He built it. They came. It was a whole big thing.
Bucking decades of Hollywood tradition, director Spencer Folmar decided to shoot the bulk of “Generational Sins” — his drama about two wayward brothers who return home to Clearfield County — in Clearfield County instead of, say, downtown Cleveland somewhere.
So if you’re watching the above clip and thinking “hey, that looks like JC’s Tavern on Route 53,” then go to the front of the class.
Folmar enlisted the help of dozens of local extras — ahem, background artists — to fill in the spaces around what looks to be a truly nasty bar fight.
Hours ahead of the movie’s world premiere at the Rowland Theatre, the director explains the distinctly unglamorous process of making the scene a reality.
Q: So set the scene for us. How late into the film are we?
A: I think that’s near the end of the second act. It’s about 40- 45 minutes into the film when the bar fight actually breaks out.
Q: When did you shoot this?
A: We shot this Aug. 10 — maybe that date’s not spot on, but pretty close to then — of last summer. We had people from the area come out. Pretty much everyone in that scene outside of our talent are extras from the area, from Clearfield County.
Q: It looks like a full bar. Do you remember how many extras you had that day?
A: Maybe 50, maybe 70 people for hours and hours. I mean we started shooting at 9 a.m. and we didn’t get out of there until maybe 11 or 12.
Q: That night?
A: Oh yeah — and not all of the extras stayed that long, but we stayed that long and what was really crazy was that we had four or five air conditioners brought into the bar to try and keep the place cool because we knew there was a fog machine and the fighting and the people there and I bet, even with all those air conditioners, that it was still over 110 to 115 degrees in that room. By the end of shooting the only people left standing was myself, my cinematographer, my two talents and everyone else had pretty much passed out by the end of that scene.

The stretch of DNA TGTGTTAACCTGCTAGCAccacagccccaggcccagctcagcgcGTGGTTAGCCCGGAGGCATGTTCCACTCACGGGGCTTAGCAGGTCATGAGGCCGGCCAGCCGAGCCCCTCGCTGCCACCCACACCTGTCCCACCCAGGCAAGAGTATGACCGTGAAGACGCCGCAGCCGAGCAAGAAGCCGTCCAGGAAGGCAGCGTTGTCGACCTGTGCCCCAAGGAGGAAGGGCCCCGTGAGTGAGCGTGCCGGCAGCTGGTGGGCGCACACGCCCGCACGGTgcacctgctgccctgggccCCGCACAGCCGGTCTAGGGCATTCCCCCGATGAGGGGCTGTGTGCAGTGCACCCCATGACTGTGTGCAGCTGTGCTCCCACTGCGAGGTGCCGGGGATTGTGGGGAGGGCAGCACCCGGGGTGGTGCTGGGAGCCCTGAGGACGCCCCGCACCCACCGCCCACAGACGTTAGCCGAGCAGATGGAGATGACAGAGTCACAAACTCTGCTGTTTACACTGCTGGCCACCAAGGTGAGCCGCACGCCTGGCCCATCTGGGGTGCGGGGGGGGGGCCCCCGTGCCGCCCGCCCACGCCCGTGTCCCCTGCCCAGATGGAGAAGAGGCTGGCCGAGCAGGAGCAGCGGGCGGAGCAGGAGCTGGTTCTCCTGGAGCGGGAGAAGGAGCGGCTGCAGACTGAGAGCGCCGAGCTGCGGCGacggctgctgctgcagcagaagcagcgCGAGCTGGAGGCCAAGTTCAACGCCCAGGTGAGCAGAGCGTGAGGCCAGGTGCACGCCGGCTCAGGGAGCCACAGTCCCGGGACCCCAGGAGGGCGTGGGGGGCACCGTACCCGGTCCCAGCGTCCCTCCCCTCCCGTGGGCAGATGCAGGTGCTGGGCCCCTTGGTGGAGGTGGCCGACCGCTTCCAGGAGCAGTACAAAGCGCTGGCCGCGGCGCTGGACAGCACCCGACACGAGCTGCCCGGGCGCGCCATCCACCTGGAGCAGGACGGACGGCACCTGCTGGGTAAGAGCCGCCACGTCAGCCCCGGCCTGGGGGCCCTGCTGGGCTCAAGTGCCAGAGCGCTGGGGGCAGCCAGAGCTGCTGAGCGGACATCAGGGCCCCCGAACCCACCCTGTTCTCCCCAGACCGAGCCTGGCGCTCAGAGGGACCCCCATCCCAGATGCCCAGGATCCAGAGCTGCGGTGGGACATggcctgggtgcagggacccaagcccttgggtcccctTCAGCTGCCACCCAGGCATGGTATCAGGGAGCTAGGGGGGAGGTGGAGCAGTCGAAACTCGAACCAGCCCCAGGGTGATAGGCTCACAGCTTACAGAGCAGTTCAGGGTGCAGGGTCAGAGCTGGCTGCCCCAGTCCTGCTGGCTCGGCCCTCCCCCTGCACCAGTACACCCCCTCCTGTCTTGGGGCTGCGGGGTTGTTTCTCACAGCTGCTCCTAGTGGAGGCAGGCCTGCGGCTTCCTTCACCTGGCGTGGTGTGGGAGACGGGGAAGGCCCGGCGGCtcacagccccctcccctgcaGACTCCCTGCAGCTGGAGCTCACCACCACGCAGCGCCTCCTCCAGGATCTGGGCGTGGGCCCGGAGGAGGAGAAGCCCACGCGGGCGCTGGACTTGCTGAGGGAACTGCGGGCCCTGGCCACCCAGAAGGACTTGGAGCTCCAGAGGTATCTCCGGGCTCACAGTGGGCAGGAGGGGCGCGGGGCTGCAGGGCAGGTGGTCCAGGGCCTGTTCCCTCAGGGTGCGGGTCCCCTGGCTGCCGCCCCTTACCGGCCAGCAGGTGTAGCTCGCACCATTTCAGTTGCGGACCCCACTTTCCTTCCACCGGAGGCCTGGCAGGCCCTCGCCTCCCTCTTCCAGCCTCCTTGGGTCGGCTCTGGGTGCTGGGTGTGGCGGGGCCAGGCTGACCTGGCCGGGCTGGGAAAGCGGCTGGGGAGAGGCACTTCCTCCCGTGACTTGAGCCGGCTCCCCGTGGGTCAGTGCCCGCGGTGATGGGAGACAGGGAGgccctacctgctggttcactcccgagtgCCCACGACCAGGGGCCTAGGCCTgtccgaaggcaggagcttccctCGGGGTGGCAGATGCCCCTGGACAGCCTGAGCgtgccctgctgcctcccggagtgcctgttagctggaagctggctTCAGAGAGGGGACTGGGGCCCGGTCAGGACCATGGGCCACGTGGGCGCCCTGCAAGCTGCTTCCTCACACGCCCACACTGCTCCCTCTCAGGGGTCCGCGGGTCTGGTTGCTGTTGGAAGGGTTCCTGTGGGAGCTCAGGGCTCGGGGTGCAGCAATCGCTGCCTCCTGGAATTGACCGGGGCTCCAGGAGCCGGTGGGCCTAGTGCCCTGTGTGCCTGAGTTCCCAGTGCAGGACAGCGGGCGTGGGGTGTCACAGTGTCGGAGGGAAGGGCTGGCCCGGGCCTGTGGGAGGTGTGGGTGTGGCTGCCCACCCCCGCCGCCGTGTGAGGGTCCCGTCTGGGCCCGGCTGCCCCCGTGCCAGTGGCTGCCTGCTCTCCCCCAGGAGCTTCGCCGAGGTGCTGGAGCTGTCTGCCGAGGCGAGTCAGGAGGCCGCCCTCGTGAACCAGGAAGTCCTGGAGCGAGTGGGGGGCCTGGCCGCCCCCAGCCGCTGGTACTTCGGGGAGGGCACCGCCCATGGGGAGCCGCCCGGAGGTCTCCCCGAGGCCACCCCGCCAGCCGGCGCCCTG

A: Everywhere we go when we talk about what was hardest physically or a story from set it’s always that bar. It was crazy. It was very memorable just doing whatever it takes to get those shots.
Q: Did the scene turn out the way that you wanted it to? Did you get what you needed?
A: It really did. I mean, it was crazy because we definitely really, I would say, almost over shot. ... And some of those were really tricky right? To sell them, to make it look believable and not cheesy and there was breakaway bottles and stuff like that. ... It actually turned out better, I would say that. It actually turned out even better than we had hoped.
Q: So tell me about working with some of the local extras. What direction did you give them?
A: The local extras were really great. It wasn’t an easy set either. What happened is we used a band from the area called Fred Myers and the Red Neck Majority and they were great sports because they’re the band that’s in the film and they fake-played music for eight hours and the extras fake danced to music even though it was silence so that we could get actual lines recorded.
Q: Was there any mugging for the camera?
A: Oh yeah. People were definitely shooting eye lines and we found some of those in post-production. I don’t think in Hollywood people could have asked for anything more. ... What was so great about the extras here was that these are people who wanted the film to succeed and gave up their time and were energetic, enthusiastic weren’t asking when the next lunch break was or smoke break was. ... They were in it and I think that really helped the mood and the experience. It sort of felt like a real bar fight.